SELECT MAX(VPROC) FROM DBC.TableSizeV;
What are Phantom Spool and Leftover Spool?
For Phantom Spool, the table DBC.DatabaseSpace shows that the spool is in use, but Teradata occupies no space on the disk. The leftover spool is the Teradata spool space that remains after a request has ended.
How can Phantom Spool Space be released?
The simplest method, without resorting to the console, is to perform the following procedure:
call SYSLIB.FixCurrentSpace(‘S’, ‘Y’, ‘N’, null, cnt, err);
This procedure resolves phantom spool issues and rectifies inconsistencies in the DBC.DATABASESPACE table.
Types of Teradata Spool Space
- Intermediate: It will be released as soon as it is no longer needed. Intermediate Spool Space is required by derived subqueries, for example. The execution plan provides information about when spool space is released.
- Output: The Output Spool Space holds the result of an SQL request.
- Volatile: Teradata uses volatile spool space for volatile tables.
- Persistent: Persistent Spool Space is used for critical workloads and survives a system restart or a node crash. We can define the critical workload per session or the whole system.
Solve The Teradata Spool Space Problem – Failure 2646 No more spool space
As previously stated, “no more spool space” can be caused by various circumstances. Here are some suggestions for preventing this issue:
Ensure up-to-date statistics
Up-to-date statistics are crucial for the optimizer to avoid excessive data transfer between AMPs.
Choose a good Primary Index.
Select a primary index for your tables that evenly distributes the rows among all AMPs.
Prevent “no more spool space” on the system level
Avoid spool space depletion by implementing a spool reserve database.
Release Spool Space as soon as possible
Immediately drop volatile tables when they are no longer necessary to avoid unnecessary blockage of spool space and cylinders that Teradata could use as permanent space. Though it is expected to happen automatically at the end of the session, relying on this is not advisable.
Use Multivalue Compression
Using multivalue compression optimizes data block compression in main memory, reducing necessary spool space. This technique particularly benefits tables with limited value variety.
Use the appropriate data types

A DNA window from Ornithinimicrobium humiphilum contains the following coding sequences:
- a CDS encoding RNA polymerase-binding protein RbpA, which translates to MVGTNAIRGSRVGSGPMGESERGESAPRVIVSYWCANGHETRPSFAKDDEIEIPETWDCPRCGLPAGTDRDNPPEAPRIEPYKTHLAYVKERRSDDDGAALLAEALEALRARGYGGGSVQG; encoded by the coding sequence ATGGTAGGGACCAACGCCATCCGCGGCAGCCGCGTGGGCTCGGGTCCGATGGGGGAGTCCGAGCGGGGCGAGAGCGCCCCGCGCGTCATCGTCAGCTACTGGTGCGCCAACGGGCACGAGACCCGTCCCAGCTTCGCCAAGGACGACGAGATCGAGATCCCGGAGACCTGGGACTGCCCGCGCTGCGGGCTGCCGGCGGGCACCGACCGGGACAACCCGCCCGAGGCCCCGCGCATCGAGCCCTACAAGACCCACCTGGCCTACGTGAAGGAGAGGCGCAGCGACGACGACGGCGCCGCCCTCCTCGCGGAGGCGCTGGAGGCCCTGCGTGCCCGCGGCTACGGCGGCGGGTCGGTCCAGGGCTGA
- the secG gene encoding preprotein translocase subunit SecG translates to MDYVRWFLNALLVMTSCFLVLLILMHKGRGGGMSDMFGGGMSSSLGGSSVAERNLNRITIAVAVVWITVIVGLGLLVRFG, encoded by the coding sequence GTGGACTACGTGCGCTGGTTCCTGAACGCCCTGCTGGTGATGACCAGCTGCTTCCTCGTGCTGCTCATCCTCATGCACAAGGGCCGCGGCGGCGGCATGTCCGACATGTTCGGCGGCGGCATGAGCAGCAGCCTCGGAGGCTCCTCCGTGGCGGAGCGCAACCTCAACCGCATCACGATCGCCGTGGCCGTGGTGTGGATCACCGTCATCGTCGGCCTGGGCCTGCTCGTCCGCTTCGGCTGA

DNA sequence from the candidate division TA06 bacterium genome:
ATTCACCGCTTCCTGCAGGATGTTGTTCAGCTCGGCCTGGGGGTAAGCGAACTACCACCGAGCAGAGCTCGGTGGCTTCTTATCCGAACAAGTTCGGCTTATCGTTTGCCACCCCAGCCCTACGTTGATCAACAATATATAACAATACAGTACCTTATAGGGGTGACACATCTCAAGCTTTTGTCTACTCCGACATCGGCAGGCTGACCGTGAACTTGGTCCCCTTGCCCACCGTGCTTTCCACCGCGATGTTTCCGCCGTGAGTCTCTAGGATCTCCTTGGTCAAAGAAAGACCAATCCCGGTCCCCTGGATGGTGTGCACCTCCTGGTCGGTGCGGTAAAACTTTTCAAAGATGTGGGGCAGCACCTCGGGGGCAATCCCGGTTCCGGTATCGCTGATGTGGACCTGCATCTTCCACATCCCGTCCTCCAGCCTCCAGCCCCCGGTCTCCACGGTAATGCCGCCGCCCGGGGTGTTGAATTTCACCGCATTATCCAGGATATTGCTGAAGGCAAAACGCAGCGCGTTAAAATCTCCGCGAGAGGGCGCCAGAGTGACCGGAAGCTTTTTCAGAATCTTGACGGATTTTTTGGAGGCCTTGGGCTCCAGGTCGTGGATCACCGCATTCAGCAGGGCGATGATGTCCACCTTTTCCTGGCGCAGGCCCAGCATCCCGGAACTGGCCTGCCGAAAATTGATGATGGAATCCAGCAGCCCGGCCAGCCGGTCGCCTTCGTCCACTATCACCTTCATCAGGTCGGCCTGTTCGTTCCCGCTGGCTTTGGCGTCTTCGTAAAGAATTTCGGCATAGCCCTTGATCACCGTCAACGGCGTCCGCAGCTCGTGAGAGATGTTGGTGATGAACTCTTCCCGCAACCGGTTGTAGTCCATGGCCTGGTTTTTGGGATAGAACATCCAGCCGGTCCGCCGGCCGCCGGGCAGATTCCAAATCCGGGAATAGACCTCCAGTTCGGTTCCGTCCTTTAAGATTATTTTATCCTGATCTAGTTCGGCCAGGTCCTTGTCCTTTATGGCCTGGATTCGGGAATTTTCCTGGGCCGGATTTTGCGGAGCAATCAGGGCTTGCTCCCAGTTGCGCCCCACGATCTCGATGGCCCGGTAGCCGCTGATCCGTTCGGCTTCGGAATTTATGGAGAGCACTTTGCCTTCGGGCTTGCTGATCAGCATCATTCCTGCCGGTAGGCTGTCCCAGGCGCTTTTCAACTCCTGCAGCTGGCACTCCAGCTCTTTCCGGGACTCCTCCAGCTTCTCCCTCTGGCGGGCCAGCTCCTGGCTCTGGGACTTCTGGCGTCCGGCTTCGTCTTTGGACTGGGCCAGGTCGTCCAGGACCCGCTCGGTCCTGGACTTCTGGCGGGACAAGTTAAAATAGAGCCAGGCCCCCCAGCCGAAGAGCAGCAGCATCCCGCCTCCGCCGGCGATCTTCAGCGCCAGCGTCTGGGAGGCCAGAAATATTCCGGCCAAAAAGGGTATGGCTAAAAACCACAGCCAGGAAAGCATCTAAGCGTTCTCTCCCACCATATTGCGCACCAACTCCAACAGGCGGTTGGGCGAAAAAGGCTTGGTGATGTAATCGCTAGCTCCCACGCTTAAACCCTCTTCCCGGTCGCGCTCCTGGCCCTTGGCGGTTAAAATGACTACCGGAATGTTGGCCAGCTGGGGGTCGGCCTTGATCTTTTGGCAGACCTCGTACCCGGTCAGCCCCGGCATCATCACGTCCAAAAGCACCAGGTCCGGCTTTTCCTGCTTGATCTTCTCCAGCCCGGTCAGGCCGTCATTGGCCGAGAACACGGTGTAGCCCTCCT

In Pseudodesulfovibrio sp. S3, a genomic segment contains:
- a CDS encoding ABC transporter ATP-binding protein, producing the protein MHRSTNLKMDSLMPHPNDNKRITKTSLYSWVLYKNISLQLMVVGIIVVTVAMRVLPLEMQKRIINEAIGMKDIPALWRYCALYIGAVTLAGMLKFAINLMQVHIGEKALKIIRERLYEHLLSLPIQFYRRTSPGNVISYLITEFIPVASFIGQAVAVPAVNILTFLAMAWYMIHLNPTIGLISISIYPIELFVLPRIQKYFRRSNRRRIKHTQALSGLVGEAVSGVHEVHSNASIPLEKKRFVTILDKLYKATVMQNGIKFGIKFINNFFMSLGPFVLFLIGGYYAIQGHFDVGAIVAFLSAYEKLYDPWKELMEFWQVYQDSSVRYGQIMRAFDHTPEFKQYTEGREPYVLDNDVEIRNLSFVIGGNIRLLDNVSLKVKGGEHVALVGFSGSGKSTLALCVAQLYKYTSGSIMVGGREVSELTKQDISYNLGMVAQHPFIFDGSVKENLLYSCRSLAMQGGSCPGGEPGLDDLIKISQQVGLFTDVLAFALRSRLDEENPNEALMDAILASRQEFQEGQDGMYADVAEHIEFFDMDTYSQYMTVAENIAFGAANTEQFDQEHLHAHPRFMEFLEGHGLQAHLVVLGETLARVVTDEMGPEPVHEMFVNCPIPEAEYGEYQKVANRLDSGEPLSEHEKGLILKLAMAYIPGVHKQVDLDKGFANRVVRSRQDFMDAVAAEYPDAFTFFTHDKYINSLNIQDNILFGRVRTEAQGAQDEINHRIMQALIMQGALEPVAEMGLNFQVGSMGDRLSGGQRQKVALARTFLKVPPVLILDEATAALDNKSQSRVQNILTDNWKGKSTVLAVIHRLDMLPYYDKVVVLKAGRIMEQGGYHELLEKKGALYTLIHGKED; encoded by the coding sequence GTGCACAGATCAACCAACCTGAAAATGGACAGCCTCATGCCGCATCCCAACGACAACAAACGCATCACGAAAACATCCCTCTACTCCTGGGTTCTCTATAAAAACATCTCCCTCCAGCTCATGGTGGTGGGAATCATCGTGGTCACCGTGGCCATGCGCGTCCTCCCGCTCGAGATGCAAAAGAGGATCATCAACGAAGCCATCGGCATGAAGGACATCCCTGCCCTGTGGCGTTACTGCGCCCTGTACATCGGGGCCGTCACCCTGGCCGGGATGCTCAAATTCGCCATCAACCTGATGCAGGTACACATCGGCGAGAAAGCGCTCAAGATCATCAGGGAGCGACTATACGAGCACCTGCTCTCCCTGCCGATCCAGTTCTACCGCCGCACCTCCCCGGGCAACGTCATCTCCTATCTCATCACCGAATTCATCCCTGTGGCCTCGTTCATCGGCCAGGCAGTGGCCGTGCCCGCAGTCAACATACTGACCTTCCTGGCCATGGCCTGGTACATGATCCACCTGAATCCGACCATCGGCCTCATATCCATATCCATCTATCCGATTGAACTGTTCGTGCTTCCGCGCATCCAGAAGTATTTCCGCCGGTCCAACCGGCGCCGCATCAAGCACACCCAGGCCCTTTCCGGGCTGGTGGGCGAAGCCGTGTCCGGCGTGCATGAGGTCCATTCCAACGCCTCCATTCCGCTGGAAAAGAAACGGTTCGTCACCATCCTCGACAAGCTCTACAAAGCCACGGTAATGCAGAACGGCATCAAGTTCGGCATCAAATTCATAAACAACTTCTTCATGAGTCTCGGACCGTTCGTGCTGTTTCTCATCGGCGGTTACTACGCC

Select appropriate data types to encompass all domain values while minimizing space usage. For instance, opt for a BYTEINT rather than an INTEGER column when possible, as the latter consumes four times more spool space (unless the column is compressed). Similarly, use a VARCHAR column instead of a CHAR column to conserve spool space (assuming the column is uncompressed).
Primary Index Access instead of Full Table Scans
The workload must prioritize primary index accesses, particularly utilizing UPI or USI access to prevent the need for spool space. The PDM is often the optimal tool for avoiding spool space complications. Additionally, Row Partitioning can effectively decrease full table scans by targeting specific partitions.
Use the DATABLOCKSIZE parameter to create smaller data blocks
For primarily tactical workloads, smaller data blocks can prevent the need for spooling.
Use columnar table design
Columnar tables can significantly reduce required spool space when the access pattern is appropriate, as only necessary columns are spooled. However, precise analysis and adaptation to the workload are necessary when utilizing columnar tables. A comparable outcome can be obtained by vertically partitioning tables and decreasing the number of columns.
To prevent acute space issues resulting from skew, Teradata offers new features that can efficiently manage permanent space:
Here is a link to the Teradata Spool space documentation:https://docs.teradata.com/reader/ueCMQAxljdET5klb6rbF1g/1Ui60fKd7ae50Aggfgl57A